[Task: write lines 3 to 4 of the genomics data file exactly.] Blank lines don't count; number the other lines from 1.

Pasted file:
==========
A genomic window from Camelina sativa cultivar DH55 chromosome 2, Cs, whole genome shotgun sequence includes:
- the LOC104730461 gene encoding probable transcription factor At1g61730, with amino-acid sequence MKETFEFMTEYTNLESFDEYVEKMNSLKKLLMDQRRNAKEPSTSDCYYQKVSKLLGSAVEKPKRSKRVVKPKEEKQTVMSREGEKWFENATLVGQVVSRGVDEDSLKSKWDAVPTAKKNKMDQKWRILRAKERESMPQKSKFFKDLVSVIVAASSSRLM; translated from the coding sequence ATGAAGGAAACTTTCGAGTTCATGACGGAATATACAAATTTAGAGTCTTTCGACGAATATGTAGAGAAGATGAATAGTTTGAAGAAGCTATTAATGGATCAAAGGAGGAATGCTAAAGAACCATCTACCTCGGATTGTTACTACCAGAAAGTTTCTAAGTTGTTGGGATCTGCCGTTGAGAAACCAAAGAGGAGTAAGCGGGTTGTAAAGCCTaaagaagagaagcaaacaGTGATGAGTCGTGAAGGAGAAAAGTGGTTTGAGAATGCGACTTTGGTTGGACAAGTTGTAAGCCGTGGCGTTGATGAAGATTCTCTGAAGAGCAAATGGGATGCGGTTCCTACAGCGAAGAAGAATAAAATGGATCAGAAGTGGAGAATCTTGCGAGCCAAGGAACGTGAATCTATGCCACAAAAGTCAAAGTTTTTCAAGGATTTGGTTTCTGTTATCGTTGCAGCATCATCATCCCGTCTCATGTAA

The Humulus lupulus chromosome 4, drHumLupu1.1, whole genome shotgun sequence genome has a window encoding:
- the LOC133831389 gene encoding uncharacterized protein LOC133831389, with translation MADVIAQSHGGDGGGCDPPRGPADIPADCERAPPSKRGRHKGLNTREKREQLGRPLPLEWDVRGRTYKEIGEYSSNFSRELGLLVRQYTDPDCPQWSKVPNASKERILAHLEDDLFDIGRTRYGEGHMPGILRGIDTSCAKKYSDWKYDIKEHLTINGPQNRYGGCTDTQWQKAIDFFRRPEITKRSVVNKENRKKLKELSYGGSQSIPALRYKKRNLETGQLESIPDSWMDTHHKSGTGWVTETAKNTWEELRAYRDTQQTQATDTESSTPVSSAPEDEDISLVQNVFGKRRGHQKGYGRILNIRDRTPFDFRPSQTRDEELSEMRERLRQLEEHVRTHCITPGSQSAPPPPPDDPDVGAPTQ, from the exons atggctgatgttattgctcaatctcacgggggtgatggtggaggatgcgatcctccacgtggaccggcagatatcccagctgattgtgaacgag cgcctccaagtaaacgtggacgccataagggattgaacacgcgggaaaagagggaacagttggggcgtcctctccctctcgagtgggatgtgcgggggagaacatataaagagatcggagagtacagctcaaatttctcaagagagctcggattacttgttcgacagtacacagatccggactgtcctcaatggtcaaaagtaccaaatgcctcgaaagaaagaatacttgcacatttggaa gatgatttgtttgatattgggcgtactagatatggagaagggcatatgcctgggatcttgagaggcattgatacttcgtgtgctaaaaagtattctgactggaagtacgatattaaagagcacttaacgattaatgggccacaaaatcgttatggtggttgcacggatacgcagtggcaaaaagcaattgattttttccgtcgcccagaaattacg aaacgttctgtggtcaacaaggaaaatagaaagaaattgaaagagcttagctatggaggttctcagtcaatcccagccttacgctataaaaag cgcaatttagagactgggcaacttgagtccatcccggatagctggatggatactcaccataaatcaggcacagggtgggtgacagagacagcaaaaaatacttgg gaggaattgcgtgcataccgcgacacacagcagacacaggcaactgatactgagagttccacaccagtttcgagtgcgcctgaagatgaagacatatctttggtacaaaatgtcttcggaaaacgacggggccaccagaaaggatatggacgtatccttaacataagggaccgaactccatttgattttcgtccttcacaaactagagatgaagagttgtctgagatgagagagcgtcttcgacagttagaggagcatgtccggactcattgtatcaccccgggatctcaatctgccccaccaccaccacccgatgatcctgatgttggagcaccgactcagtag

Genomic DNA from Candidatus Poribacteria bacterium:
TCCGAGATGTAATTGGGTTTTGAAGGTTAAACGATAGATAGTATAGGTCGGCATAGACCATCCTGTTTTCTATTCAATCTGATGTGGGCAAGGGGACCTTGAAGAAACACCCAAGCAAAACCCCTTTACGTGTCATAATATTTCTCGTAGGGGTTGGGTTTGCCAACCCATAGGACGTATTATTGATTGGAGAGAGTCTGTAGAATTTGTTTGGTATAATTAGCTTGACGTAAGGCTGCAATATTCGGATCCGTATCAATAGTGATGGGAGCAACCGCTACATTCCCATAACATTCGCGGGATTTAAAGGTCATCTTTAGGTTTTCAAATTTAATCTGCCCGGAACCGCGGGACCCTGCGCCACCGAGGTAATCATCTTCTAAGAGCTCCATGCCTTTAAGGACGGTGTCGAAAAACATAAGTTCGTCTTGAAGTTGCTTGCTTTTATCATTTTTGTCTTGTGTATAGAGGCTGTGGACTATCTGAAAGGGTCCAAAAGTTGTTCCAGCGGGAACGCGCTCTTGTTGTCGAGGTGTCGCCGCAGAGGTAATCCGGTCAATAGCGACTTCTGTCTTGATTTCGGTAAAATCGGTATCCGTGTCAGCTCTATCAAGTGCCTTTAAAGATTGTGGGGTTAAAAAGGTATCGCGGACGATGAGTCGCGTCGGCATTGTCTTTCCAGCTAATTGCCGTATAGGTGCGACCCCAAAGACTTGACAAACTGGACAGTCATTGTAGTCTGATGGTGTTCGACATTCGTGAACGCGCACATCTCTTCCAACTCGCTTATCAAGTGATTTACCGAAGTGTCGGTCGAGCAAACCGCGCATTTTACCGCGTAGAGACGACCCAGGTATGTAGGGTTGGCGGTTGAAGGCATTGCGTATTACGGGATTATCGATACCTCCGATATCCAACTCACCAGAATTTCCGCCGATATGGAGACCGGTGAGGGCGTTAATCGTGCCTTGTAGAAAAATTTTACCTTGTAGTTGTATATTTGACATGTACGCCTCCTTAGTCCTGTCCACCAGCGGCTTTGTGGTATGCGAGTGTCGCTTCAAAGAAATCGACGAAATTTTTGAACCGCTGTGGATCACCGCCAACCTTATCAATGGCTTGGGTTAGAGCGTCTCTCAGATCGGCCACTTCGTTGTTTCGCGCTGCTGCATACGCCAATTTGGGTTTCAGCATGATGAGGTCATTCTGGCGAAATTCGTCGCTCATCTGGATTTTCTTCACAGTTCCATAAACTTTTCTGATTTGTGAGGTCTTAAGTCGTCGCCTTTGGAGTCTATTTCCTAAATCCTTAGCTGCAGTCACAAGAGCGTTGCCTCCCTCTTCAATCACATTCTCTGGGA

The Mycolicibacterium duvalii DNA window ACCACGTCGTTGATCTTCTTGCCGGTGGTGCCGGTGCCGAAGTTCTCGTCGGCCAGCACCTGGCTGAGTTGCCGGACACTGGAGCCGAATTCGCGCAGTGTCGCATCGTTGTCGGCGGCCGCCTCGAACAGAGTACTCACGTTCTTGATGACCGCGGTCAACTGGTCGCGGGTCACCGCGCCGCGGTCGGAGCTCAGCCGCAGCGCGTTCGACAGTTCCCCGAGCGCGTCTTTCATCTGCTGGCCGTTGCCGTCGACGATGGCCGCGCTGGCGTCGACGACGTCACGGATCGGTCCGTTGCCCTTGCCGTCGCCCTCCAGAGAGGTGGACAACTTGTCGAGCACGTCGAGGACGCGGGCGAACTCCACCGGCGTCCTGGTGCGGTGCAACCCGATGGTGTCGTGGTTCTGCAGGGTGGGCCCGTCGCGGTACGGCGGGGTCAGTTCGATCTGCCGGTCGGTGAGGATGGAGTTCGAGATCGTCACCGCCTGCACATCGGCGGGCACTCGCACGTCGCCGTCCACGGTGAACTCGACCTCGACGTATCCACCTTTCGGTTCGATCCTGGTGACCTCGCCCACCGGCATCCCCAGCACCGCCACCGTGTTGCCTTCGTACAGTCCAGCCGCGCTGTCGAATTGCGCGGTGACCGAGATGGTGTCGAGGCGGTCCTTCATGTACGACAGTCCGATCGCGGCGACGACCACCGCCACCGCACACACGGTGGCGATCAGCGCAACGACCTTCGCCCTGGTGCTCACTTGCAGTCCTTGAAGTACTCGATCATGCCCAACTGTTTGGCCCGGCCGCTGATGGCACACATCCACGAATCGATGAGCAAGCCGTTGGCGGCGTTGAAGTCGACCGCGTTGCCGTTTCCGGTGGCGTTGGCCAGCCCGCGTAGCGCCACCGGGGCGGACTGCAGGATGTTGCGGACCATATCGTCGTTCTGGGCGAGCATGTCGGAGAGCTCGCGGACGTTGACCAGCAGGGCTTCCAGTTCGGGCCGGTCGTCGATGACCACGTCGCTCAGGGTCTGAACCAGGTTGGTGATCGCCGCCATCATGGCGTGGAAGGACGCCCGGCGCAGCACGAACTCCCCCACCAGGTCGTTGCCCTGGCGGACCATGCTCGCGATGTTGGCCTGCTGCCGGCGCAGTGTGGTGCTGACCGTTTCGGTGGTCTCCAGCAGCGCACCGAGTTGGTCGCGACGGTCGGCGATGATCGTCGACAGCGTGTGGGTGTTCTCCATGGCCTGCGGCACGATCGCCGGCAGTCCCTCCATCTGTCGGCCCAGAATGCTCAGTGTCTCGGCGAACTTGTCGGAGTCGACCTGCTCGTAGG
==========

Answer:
The Humulus lupulus chromosome 4, drHumLupu1.1, whole genome shotgun sequence genome has a window encoding:
- the LOC133831389 gene encoding uncharacterized protein LOC133831389, with translation MADVIAQSHGGDGGGCDPPRGPADIPADCERAPPSKRGRHKGLNTREKREQLGRPLPLEWDVRGRTYKEIGEYSSNFSRELGLLVRQYTDPDCPQWSKVPNASKERILAHLEDDLFDIGRTRYGEGHMPGILRGIDTSCAKKYSDWKYDIKEHLTINGPQNRYGGCTDTQWQKAIDFFRRPEITKRSVVNKENRKKLKELSYGGSQSIPALRYKKRNLETGQLESIPDSWMDTHHKSGTGWVTETAKNTWEELRAYRDTQQTQATDTESSTPVSSAPEDEDISLVQNVFGKRRGHQKGYGRILNIRDRTPFDFRPSQTRDEELSEMRERLRQLEEHVRTHCITPGSQSAPPPPPDDPDVGAPTQ, from the exons atggctgatgttattgctcaatctcacgggggtgatggtggaggatgcgatcctccacgtggaccggcagatatcccagctgattgtgaacgag cgcctccaagtaaacgtggacgccataagggattgaacacgcgggaaaagagggaacagttggggcgtcctctccctctcgagtgggatgtgcgggggagaacatataaagagatcggagagtacagctcaaatttctcaagagagctcggattacttgttcgacagtacacagatccggactgtcctcaatggtcaaaagtaccaaatgcctcgaaagaaagaatacttgcacatttggaa gatgatttgtttgatattgggcgtactagatatggagaagggcatatgcctgggatcttgagaggcattgatacttcgtgtgctaaaaagtattctgactggaagtacgatattaaagagcacttaacgattaatgggccacaaaatcgttatggtggttgcacggatacgcagtggcaaaaagcaattgattttttccgtcgcccagaaattacg aaacgttctgtggtcaacaaggaaaatagaaagaaattgaaagagcttagctatggaggttctcagtcaatcccagccttacgctataaaaag cgcaatttagagactgggcaacttgagtccatcccggatagctggatggatactcaccataaatcaggcacagggtgggtgacagagacagcaaaaaatacttgg gaggaattgcgtgcataccgcgacacacagcagacacaggcaactgatactgagagttccacaccagtttcgagtgcgcctgaagatgaagacatatctttggtacaaaatgtcttcggaaaacgacggggccaccagaaaggatatggacgtatccttaacataagggaccgaactccatttgattttcgtccttcacaaactagagatgaagagttgtctgagatgagagagcgtcttcgacagttagaggagcatgtccggactcattgtatcaccccgggatctcaatctgccccaccaccaccacccgatgatcctgatgttggagcaccgactcagtag